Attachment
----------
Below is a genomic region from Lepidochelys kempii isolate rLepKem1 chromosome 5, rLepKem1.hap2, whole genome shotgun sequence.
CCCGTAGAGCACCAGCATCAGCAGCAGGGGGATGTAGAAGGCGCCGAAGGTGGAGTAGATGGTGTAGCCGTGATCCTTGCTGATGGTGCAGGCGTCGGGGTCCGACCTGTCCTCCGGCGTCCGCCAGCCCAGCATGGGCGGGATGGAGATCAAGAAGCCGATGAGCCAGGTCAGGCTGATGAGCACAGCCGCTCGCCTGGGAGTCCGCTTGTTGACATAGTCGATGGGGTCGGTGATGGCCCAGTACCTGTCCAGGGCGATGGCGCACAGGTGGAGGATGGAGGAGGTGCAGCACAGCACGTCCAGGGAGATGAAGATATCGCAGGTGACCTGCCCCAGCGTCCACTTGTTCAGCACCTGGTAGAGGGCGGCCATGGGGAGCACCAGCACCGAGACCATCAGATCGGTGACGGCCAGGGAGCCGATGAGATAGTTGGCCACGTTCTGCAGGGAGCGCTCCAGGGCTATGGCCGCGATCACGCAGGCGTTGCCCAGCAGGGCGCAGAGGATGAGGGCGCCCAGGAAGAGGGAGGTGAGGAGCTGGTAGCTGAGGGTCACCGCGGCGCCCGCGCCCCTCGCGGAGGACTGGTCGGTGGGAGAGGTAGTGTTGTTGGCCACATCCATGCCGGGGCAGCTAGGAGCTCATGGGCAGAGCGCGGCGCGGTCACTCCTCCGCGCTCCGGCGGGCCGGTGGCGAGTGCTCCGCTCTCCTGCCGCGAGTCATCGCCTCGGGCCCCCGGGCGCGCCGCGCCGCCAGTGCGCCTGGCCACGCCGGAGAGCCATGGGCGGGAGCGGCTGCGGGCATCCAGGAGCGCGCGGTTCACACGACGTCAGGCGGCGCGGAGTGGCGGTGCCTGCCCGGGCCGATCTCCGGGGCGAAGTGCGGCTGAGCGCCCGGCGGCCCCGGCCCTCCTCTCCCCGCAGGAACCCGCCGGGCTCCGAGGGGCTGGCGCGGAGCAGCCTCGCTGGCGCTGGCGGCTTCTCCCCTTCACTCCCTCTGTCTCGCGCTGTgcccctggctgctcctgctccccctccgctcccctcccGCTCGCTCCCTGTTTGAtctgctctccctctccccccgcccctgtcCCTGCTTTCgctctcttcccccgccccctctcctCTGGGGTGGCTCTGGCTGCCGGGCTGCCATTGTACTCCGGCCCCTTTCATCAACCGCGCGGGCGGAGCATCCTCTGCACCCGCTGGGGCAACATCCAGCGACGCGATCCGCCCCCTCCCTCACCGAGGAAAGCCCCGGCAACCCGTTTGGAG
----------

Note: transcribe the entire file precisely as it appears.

Below is a genomic region from Lepidochelys kempii isolate rLepKem1 chromosome 5, rLepKem1.hap2, whole genome shotgun sequence.
CCCGTAGAGCACCAGCATCAGCAGCAGGGGGATGTAGAAGGCGCCGAAGGTGGAGTAGATGGTGTAGCCGTGATCCTTGCTGATGGTGCAGGCGTCGGGGTCCGACCTGTCCTCCGGCGTCCGCCAGCCCAGCATGGGCGGGATGGAGATCAAGAAGCCGATGAGCCAGGTCAGGCTGATGAGCACAGCCGCTCGCCTGGGAGTCCGCTTGTTGACATAGTCGATGGGGTCGGTGATGGCCCAGTACCTGTCCAGGGCGATGGCGCACAGGTGGAGGATGGAGGAGGTGCAGCACAGCACGTCCAGGGAGATGAAGATATCGCAGGTGACCTGCCCCAGCGTCCACTTGTTCAGCACCTGGTAGAGGGCGGCCATGGGGAGCACCAGCACCGAGACCATCAGATCGGTGACGGCCAGGGAGCCGATGAGATAGTTGGCCACGTTCTGCAGGGAGCGCTCCAGGGCTATGGCCGCGATCACGCAGGCGTTGCCCAGCAGGGCGCAGAGGATGAGGGCGCCCAGGAAGAGGGAGGTGAGGAGCTGGTAGCTGAGGGTCACCGCGGCGCCCGCGCCCCTCGCGGAGGACTGGTCGGTGGGAGAGGTAGTGTTGTTGGCCACATCCATGCCGGGGCAGCTAGGAGCTCATGGGCAGAGCGCGGCGCGGTCACTCCTCCGCGCTCCGGCGGGCCGGTGGCGAGTGCTCCGCTCTCCTGCCGCGAGTCATCGCCTCGGGCCCCCGGGCGCGCCGCGCCGCCAGTGCGCCTGGCCACGCCGGAGAGCCATGGGCGGGAGCGGCTGCGGGCATCCAGGAGCGCGCGGTTCACACGACGTCAGGCGGCGCGGAGTGGCGGTGCCTGCCCGGGCCGATCTCCGGGGCGAAGTGCGGCTGAGCGCCCGGCGGCCCCGGCCCTCCTCTCCCCGCAGGAACCCGCCGGGCTCCGAGGGGCTGGCGCGGAGCAGCCTCGCTGGCGCTGGCGGCTTCTCCCCTTCACTCCCTCTGTCTCGCGCTGTgcccctggctgctcctgctccccctccgctcccctcccGCTCGCTCCCTGTTTGAtctgctctccctctccccccgcccctgtcCCTGCTTTCgctctcttcccccgccccctctcctCTGGGGTGGCTCTGGCTGCCGGGCTGCCATTGTACTCCGGCCCCTTTCATCAACCGCGCGGGCGGAGCATCCTCTGCACCCGCTGGGGCAACATCCAGCGACGCGATCCGCCCCCTCCCTCACCGAGGAAAGCCCCGGCAACCCGTTTGGAG